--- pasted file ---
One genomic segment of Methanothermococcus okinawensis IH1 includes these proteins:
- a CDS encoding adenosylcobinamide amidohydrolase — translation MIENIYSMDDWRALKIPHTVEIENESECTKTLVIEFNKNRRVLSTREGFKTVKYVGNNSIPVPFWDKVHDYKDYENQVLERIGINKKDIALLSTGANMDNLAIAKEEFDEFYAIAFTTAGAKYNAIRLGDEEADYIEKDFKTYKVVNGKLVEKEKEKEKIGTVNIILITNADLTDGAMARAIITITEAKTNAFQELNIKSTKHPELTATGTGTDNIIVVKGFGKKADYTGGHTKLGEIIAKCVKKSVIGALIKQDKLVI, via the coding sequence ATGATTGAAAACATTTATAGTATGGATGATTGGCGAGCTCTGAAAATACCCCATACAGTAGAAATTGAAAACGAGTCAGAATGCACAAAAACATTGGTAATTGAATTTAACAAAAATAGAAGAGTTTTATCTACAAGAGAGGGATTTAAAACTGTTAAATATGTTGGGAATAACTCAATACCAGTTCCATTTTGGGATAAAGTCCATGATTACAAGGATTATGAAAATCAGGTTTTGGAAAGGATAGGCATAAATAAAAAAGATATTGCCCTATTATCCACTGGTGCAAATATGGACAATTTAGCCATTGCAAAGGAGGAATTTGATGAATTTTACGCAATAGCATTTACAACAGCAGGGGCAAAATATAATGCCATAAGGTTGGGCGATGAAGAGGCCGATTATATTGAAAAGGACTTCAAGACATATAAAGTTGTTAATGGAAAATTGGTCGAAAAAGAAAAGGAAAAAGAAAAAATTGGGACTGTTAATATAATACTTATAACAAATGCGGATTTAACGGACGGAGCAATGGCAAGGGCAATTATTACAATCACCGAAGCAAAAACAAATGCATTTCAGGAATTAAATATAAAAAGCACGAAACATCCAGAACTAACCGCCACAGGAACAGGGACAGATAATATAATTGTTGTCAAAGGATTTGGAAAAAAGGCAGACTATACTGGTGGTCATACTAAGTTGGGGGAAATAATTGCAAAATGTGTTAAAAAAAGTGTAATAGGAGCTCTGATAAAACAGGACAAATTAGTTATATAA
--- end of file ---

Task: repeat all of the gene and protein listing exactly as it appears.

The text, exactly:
One genomic segment of Methanothermococcus okinawensis IH1 includes these proteins:
- a CDS encoding adenosylcobinamide amidohydrolase — translation MIENIYSMDDWRALKIPHTVEIENESECTKTLVIEFNKNRRVLSTREGFKTVKYVGNNSIPVPFWDKVHDYKDYENQVLERIGINKKDIALLSTGANMDNLAIAKEEFDEFYAIAFTTAGAKYNAIRLGDEEADYIEKDFKTYKVVNGKLVEKEKEKEKIGTVNIILITNADLTDGAMARAIITITEAKTNAFQELNIKSTKHPELTATGTGTDNIIVVKGFGKKADYTGGHTKLGEIIAKCVKKSVIGALIKQDKLVI, via the coding sequence ATGATTGAAAACATTTATAGTATGGATGATTGGCGAGCTCTGAAAATACCCCATACAGTAGAAATTGAAAACGAGTCAGAATGCACAAAAACATTGGTAATTGAATTTAACAAAAATAGAAGAGTTTTATCTACAAGAGAGGGATTTAAAACTGTTAAATATGTTGGGAATAACTCAATACCAGTTCCATTTTGGGATAAAGTCCATGATTACAAGGATTATGAAAATCAGGTTTTGGAAAGGATAGGCATAAATAAAAAAGATATTGCCCTATTATCCACTGGTGCAAATATGGACAATTTAGCCATTGCAAAGGAGGAATTTGATGAATTTTACGCAATAGCATTTACAACAGCAGGGGCAAAATATAATGCCATAAGGTTGGGCGATGAAGAGGCCGATTATATTGAAAAGGACTTCAAGACATATAAAGTTGTTAATGGAAAATTGGTCGAAAAAGAAAAGGAAAAAGAAAAAATTGGGACTGTTAATATAATACTTATAACAAATGCGGATTTAACGGACGGAGCAATGGCAAGGGCAATTATTACAATCACCGAAGCAAAAACAAATGCATTTCAGGAATTAAATATAAAAAGCACGAAACATCCAGAACTAACCGCCACAGGAACAGGGACAGATAATATAATTGTTGTCAAAGGATTTGGAAAAAAGGCAGACTATACTGGTGGTCATACTAAGTTGGGGGAAATAATTGCAAAATGTGTTAAAAAAAGTGTAATAGGAGCTCTGATAAAACAGGACAAATTAGTTATATAA